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Blair Faces Key Vote On Renewing Nuclear Deterrent

The UK's Trident Nuclear Missile System is critical to maintaining London's big power status.
by Staff Writers
London (AFP) Mar 14, 2007
The British government faces a controversial vote in parliament on Wednesday over Prime Minister Tony Blair's plans to renew the country's independent nuclear deterrent.

A large rebellion from rank-and-file ruling Labour party MPs is expected, and though the government is not expected to lose the vote, it will likely have to rely on the support of the main opposition Conservatives to push the proposals through.

Two junior members of the government have already resigned over the issue -- deputy leader of the Commons Nigel Griffiths and junior health department aide Jim Devine -- so that they could vote against Blair's 20-billion-pound (29-billion-euro, 38-billion-dollar) plans to replace the US-built system.

Nuclear weapons are still a divisive issue in the Labour Party as unilateral nuclear disarmament was once official Labour policy in the 1980s.

A BBC radio poll on Sunday said 64 out of 101 Labour MPs they asked were against the proposals to renew the Trident system. A further 15 were undecided, while 22 backed the proposals.

And on Tuesday, lobby group the Campaign for Nuclear Disarmament (CND) said 105 MPs, including 62 from Labour, had signed an amendment to the vote calling for more time to discuss the issue.

Opponents have accused Blair of stifling debate on the subject and claim Trident is a costly, obsolete relic of the Cold War and is no longer required.

Joining their calls was the Financial Times newspaper, which asked in its editorial column: "Why now?"

According to the newspaper, MPs "are being rushed into a decision that need not be taken now," and the government "has failed to convince that the decision is needed now."

Anti-nuclear campaigners are set to stage protests outside parliament, with CND having taken out a full-page advertisement in The Guardian newspaper calling on readers to lobby their local MPs, and to join a rally on Parliament Square.

The Guardian reported on Wednesday meanwhile that Trident was itself getting an upgrade, with a defence ministry spokesman saying its targeting system was being moderised.

"This has nothing to do with any potential successor to Trident on which decisions have still to be taken."

earlier related report
Greenpeace In British Parliament Protest Over Nuclear Weapons
London (AFP) March 13, 2007 Four peace activists climbed a crane on the River Thames outside Britain's Houses of Parliament on Tuesday to campaign against Prime Minister Tony Blair's plans to renew the country's nuclear deterrent.

Protesters from Greenpeace clambered an estimated 200 feet (61 metres) up the maintenance crane moored on the river and unfurled a banner suggesting Blair "loved" weapons of mass destruction.

Lawmakers in parliament's lower House of Commons are to debate and vote on Wednesday whether to back Blair's controversial 20-billion-pound (29-billion-euro, 38-billion-dollar) plan to replace the US-built Trident missile system.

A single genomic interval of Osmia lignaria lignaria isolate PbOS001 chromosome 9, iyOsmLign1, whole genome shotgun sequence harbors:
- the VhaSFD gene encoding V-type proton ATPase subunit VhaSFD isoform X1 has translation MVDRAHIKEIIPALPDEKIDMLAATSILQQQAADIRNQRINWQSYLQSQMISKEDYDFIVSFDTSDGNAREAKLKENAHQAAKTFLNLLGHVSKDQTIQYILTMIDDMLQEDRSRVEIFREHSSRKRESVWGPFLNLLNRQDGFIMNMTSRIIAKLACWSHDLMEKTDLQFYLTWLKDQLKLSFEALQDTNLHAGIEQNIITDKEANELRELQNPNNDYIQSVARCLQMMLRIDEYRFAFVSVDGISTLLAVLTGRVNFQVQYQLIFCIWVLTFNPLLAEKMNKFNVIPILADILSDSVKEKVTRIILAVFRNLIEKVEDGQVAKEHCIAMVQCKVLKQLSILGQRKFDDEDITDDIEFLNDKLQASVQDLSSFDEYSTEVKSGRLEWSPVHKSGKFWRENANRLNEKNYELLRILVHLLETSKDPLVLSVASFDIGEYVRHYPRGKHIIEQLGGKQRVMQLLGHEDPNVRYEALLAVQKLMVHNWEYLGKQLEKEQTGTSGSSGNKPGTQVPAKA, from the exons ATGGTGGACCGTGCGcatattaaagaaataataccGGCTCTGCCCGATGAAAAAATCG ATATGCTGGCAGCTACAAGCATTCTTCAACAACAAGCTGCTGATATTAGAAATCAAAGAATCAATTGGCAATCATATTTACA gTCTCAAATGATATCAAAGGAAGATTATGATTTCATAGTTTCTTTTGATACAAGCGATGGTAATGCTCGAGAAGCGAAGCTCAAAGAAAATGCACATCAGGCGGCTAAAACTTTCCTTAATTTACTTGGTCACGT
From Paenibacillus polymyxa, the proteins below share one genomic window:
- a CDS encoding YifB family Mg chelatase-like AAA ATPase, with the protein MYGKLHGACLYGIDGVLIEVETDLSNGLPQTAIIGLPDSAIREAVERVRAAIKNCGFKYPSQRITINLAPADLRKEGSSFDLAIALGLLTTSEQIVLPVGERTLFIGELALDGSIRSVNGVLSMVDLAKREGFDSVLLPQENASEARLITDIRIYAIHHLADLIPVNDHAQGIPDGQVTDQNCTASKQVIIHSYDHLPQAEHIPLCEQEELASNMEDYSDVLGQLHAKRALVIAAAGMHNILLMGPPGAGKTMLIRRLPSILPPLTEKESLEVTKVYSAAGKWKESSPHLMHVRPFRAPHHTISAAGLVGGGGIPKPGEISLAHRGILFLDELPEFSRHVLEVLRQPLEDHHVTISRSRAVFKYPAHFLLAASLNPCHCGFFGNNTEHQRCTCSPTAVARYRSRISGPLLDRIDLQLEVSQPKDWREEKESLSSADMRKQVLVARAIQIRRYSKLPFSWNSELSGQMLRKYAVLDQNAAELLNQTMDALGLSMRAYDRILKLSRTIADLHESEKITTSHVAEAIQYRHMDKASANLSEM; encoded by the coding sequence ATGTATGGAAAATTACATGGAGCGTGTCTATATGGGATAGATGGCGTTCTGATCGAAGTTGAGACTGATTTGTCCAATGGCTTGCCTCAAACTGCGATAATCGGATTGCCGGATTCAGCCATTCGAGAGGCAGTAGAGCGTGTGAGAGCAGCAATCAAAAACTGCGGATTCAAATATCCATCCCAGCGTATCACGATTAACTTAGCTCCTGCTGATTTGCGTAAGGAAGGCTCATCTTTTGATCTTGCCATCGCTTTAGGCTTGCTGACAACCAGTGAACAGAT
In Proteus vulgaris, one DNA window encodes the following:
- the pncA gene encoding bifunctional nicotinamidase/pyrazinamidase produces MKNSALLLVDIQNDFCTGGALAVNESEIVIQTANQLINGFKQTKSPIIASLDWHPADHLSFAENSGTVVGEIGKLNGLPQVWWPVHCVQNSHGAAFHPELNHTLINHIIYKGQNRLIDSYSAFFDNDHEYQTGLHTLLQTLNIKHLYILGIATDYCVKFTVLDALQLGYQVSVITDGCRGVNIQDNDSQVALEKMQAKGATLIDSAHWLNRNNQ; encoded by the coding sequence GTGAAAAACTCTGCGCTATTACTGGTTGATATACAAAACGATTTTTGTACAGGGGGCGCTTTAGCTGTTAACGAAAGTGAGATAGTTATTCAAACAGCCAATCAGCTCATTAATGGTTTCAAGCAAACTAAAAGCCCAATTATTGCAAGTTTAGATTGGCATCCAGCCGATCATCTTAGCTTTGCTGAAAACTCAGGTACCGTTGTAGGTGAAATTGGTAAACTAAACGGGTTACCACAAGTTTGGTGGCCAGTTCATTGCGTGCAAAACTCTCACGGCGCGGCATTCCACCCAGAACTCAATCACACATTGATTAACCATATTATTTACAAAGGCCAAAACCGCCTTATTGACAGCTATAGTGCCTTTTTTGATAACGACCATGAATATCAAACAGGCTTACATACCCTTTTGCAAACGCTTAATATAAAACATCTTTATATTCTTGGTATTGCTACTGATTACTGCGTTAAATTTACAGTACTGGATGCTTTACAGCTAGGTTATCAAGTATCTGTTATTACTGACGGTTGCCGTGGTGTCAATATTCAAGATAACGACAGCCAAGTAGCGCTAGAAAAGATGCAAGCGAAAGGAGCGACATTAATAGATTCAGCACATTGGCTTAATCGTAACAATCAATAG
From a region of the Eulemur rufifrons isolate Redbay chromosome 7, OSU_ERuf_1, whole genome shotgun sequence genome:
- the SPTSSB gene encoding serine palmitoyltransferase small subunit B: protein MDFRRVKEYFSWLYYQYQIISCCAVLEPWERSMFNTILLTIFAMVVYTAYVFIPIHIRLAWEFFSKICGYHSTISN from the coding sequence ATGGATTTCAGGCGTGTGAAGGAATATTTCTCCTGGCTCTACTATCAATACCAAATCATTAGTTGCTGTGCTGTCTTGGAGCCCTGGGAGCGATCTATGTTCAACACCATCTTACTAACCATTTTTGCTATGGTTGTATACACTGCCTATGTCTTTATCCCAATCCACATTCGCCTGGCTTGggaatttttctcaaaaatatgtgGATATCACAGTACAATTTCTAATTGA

Greenpeace said in a statement that its activists scaled the structure at about 6:00 am (0600 GMT) and were "phoning MPs" (members of parliament) to persuade them to vote against the government.

"The four volunteers aim to occupy the crane until the vote takes place," a spokesman said.

"They hope to telephone as many MPs as possible urging them not to support new weapons of mass destruction."

Nuclear weapons are still a divisive issue in Blair's governing Labour Party as unilateral nuclear disarmament was once official Labour policy in the 1980s.

Many traditionalists accuse Blair of stifling debate on the subject and claim Trident is a costly, obsolete relic of the Cold War and is no longer required.

On Monday, one of Blair's junior ministers -- deputy leader of the Commons Nigel Griffiths -- resigned so he could vote against the government. He was joined on Tuesday by junior health department aide Jim Devine.

A widespread rebellion from rank-and-file Labour lawmakers is widely predicted.

A BBC radio poll on Sunday said 64 out of the 101 Labour MPs they asked were against Blair's plans. A further 15 were undecided, while 22 backed the proposals.

And on Tuesday, lobby group the Campaign for Nuclear Disarmament (CND) said 105 MPs, including 62 from Labour, had signed an amendment to the vote calling for more time to discuss the issue.

Blair is not expected to lose the vote but will have to rely on the support of the main opposition Conservative Party, who broadly back his plans for a new submarine-based weapons system.

Source: Agence France-Presse

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North Korea Deal Faces First Test
Seoul (UPI) March 13, 2007
The head of the U.N. nuclear watchdog agency embarked on a two-day tour of North Korea Tuesday in a litmus test for implementing a landmark deal on ending the communist country's nuclear weapons programs. During the visit, Mohammed El-Baradei, head of the International Atomic Energy Agency, will try to coax North Korea to allow his inspectors back into the country. He is also expected to seek a list and details of all its nuclear sites.







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